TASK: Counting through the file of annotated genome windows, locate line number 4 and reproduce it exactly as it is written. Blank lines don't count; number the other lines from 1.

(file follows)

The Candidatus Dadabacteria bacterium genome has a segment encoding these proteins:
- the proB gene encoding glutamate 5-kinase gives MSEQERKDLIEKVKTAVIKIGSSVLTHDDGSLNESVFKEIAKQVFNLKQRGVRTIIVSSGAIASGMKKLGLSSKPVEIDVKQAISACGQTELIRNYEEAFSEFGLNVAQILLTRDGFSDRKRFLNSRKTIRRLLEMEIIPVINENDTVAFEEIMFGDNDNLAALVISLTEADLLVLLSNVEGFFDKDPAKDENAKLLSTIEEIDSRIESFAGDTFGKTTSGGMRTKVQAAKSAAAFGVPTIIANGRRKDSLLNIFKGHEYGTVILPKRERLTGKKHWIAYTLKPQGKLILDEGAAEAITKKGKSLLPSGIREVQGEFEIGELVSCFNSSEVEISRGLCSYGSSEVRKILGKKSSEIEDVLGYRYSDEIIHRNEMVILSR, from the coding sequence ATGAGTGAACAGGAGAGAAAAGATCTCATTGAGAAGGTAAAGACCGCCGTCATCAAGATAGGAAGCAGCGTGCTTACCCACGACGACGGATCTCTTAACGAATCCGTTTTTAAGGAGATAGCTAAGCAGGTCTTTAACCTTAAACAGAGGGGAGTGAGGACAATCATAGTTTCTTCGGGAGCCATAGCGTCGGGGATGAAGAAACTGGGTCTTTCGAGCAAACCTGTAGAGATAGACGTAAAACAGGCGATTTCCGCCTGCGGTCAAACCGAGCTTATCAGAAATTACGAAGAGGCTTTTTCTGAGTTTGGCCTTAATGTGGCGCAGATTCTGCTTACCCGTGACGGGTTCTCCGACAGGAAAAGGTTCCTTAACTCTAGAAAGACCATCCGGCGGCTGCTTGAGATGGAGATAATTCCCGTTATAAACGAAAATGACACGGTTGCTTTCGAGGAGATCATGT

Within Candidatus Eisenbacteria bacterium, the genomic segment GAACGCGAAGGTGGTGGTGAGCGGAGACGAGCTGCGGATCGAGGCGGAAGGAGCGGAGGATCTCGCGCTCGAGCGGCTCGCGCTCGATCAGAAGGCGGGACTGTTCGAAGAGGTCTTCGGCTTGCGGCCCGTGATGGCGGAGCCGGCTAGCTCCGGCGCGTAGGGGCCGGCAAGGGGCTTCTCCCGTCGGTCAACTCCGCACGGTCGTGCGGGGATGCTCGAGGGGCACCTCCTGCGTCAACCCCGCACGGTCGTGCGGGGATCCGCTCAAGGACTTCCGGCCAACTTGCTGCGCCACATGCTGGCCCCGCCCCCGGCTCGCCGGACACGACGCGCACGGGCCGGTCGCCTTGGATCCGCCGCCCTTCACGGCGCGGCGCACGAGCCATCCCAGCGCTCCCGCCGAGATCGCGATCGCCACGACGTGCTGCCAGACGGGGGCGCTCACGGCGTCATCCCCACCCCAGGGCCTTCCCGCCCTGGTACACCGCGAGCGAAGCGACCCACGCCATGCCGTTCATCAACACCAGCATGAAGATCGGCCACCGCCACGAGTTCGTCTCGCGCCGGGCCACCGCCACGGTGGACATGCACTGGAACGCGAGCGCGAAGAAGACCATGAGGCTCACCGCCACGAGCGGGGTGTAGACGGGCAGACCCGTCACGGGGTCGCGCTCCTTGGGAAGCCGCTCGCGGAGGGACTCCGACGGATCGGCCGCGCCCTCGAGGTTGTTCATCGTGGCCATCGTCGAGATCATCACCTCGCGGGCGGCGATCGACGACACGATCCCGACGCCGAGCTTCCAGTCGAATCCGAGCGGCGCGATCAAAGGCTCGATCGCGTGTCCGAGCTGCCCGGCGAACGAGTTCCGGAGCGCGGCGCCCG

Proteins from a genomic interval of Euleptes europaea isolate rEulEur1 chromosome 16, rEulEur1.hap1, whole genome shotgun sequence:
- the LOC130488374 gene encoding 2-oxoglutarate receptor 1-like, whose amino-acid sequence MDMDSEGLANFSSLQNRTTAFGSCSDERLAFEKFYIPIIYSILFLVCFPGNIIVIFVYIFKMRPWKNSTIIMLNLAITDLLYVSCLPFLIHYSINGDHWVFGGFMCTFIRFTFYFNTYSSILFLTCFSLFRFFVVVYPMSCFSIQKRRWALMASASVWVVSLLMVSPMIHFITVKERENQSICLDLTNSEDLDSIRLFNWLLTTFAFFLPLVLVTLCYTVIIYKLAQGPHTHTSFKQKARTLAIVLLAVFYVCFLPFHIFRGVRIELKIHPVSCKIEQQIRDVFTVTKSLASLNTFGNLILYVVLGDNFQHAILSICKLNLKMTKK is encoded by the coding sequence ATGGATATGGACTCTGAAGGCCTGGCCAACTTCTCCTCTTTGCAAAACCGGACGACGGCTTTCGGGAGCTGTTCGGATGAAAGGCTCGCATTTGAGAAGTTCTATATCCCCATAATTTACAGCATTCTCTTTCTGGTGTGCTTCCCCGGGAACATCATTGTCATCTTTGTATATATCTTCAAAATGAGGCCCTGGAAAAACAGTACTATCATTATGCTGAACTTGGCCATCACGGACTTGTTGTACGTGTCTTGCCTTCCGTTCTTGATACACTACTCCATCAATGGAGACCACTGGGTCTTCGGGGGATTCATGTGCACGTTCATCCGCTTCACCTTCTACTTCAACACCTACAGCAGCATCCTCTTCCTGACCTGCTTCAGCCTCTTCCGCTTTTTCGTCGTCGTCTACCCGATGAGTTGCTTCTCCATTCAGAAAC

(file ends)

Proteins from a genomic interval of Euleptes europaea isolate rEulEur1 chromosome 16, rEulEur1.hap1, whole genome shotgun sequence: